Politics[edit] In the 2015 federal election the most popular party was the FDP with 31.0% of the vote. The next three most popular parties were the SVP (27.0%), the BDP (15.1%) and the CVP (11.0%). In the federal election, a total of 1,428 votes were cast, and the voter turnout was 54.1%.[17] In the 2007 federal election the most popular party was the SVP which received 34.9% of the vote. The next three most popular parties were the FDP (24.5%), the SP (22.4%), and the CVP (17%).[14] Education[edit] In St. Moritz
St. Moritz
about 65.8% of the population (between age 25-64) have completed either non-mandatory upper secondary education or additional higher education (either university or a Fachhochschule).[14] Employment[edit] St. Moritz
St. Moritz
is a regional economic center and a tourist community.[18] As of  2014[update], there were a total of 7,590 people employed in the municipality. Of these, a total of 24 people worked in 7 businesses in the primary economic sector. The secondary sector employed 1,039 workers in 74 separate businesses. A minority (17.0%) of the secondary sector employees worked in very small businesses. There were 22 small businesses with a total of 533 employees and 3 mid sized businesses with a total of 329 employees. Finally, the tertiary sector provided 6,527 jobs in 768 businesses. In 2014 a total of 3,820 employees worked in 752 small companies (less than 50 employees). There were 14 mid sized businesses with 1,928 employees and 2 large businesses which employed 779 people (for an average size of 389.5).[19] The Badrutt's Palace Hotel
Badrutt's Palace Hotel
(Five Star) has a staff of 520 persons and is the biggest employer in St.Moritz. In 2014 a total of 9.3% of the population received social assistance.[7] In the second quarter of 2016 an average of 1,062 workers commuted from outside Switzerland
Switzerland
to work in the municipality, representing a minority of the employees.[20] In 2015 local hotels had a total of 599,734 overnight stays, of which 69.2% were international visitors.[21] In the same year there was one movie theater in the municipality with 267 seats.[22] Languages[edit] Most of the population (as of 2000[update]) speaks German (58.8%), with Italian being second most common (21.8%), and Portuguese being third (6.6%).[14] Originally, the entire population spoke the Upper- Engadin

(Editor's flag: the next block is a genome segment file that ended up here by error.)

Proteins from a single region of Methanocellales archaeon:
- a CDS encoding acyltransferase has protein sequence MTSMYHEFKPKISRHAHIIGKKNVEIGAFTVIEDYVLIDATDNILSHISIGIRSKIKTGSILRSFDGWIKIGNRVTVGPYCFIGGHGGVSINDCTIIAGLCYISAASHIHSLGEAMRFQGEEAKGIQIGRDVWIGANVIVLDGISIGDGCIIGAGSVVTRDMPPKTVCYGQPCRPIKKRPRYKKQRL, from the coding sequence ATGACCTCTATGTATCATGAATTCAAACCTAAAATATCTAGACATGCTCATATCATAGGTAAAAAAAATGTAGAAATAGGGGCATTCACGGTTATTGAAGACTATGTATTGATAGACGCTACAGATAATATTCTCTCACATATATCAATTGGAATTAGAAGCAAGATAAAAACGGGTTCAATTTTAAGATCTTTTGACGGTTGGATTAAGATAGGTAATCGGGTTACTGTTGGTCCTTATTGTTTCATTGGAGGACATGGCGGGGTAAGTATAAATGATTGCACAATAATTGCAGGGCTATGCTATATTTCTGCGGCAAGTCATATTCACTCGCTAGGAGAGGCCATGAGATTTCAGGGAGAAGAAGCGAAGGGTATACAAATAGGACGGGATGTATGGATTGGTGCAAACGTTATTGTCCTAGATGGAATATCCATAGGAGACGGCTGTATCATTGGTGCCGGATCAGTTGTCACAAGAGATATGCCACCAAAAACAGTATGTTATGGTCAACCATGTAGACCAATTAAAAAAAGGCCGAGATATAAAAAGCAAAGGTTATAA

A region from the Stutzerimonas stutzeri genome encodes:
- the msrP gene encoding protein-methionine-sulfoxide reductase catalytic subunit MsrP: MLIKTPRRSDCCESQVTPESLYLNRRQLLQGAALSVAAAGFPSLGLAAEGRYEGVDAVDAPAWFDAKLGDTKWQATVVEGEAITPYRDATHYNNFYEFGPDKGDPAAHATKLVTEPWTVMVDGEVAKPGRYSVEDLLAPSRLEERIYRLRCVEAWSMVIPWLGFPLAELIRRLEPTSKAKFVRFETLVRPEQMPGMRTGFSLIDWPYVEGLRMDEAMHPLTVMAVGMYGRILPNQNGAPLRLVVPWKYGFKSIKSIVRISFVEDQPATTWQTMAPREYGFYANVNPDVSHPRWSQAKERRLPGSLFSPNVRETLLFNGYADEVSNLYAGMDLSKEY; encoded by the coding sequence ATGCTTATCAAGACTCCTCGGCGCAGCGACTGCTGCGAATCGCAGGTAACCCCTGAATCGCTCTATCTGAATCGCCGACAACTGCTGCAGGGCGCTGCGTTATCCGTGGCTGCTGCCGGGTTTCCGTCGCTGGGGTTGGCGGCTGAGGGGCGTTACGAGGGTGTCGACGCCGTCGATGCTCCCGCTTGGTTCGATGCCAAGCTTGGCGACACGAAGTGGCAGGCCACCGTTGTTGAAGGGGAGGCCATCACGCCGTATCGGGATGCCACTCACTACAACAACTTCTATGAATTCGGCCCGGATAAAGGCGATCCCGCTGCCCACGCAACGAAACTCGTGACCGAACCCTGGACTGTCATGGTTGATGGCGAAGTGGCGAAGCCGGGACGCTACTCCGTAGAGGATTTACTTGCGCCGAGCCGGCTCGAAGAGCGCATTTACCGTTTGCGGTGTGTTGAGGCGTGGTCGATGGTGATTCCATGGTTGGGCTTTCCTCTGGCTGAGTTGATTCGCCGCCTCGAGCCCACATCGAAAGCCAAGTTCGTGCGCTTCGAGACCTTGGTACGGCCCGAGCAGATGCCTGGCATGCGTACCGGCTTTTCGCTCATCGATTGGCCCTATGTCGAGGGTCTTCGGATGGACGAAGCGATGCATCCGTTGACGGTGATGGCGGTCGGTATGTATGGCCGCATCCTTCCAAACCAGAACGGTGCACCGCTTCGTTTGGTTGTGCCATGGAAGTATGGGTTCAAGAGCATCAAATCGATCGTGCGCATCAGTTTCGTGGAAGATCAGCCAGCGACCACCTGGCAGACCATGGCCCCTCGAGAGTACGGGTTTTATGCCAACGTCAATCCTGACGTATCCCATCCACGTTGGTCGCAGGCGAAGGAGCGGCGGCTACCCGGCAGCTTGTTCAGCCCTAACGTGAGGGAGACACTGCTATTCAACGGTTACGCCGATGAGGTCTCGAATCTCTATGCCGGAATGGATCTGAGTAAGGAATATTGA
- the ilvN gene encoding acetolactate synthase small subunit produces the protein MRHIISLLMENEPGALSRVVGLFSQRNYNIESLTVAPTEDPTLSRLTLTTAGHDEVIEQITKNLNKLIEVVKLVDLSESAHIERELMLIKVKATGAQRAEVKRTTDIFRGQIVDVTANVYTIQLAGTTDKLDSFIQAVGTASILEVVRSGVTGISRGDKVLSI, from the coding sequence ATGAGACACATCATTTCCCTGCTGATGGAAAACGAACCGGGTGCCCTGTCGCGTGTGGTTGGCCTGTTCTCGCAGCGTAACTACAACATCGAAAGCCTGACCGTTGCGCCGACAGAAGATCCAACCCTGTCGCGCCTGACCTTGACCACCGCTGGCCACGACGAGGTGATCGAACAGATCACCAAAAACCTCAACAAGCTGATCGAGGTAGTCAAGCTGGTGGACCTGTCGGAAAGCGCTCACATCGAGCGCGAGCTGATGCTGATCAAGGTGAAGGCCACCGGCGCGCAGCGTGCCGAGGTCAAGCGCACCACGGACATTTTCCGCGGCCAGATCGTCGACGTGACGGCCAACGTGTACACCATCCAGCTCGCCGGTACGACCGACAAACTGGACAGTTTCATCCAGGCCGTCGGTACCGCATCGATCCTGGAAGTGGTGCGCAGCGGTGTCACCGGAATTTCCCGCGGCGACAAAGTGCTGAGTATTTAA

Engadin
Romansh dialect of Puter. Due to increasing trade with the outside world, Romansh usage began to decline. In 1880, only 50.2% spoke Romansh as a first language. Romansh lost ground to both German and Italian. In 1900, 31% of the population spoke Italian as a first language, and in 1910, it was about the same. In the following years, the percentage of Romansh and Italian speakers both decreased against German speakers. In 1941, only 20% spoke Romansh, and in 1970 it was 8%. In 2000, only 13% of the population of St. Moritz
St. Moritz
even understood Romansh.

Languages in St. Moritz
St. Moritz
GR

Languages Census 1980 Census 1990 Census 2000

Number Percent Number Percent Number Percent

German 3092 52.41% 3186 58.72% 3286 58.79%

Italian 1608 27.25% 1157 21.32% 1220 21.83%

Romansh 569 9.64% 338 6.23% 264 4.72%

Population 5900 100% 5426 100% 5589 100%

Transportation[edit] St. Moritz
St. Moritz
railway station is situated in the centre of the town, near the lakeshore and at the bottom of Via Serlas. It is operated by the Rhaetian Railway, and is the terminus that railway's Albula and Bernina lines. The Glacier Express
Glacier Express
and Bernina Express
Bernina Express
trains stop at St. Moritz. Near the railway station is an important Swiss PostBus stop. The St. Moritz–Corviglia funicular links St. Moritz
St. Moritz
with the Corviglia
Corviglia
summit and ski area. In popular culture[edit]

Norman Foster's Chesa Futura in St. Moritz

Featured in the opening scenes of The Man Who Knew Too Much, a 1934 thriller directed by Alfred Hitchcock. Mentioned in James Bond
James Bond
films: Goldfinger of 1964 and For Your Eyes Only in 1981.

Ski scenes from James Bond
James Bond
movies "The Spy Who Loved Me" and "A View To Kill" were filmed at St. Moritz
St. Moritz
although attributed to other locations in the dialogue.

In the Ian Fleming
Ian Fleming
novel On Her Majesty's Secret Service the villain Blofeld uses Piz Gloria, a mountaintop facility in a resort near St. Moritz, as his base of operations. The real Piz Gloria
Piz Gloria
is on top of the Schilthorn
Schilthorn
near Mürren
Mürren
and was featured in the 1969 film. Mentioned in the 1969 Peter Sarstedt
Peter Sarstedt
hit "Where Do You Go To (My Lovely)?," describing a Euro jet-setter who flies to St. Moritz. Mentioned in the popular 1930 comedy play Private Lives, by Noël Coward, and in the Neil Simon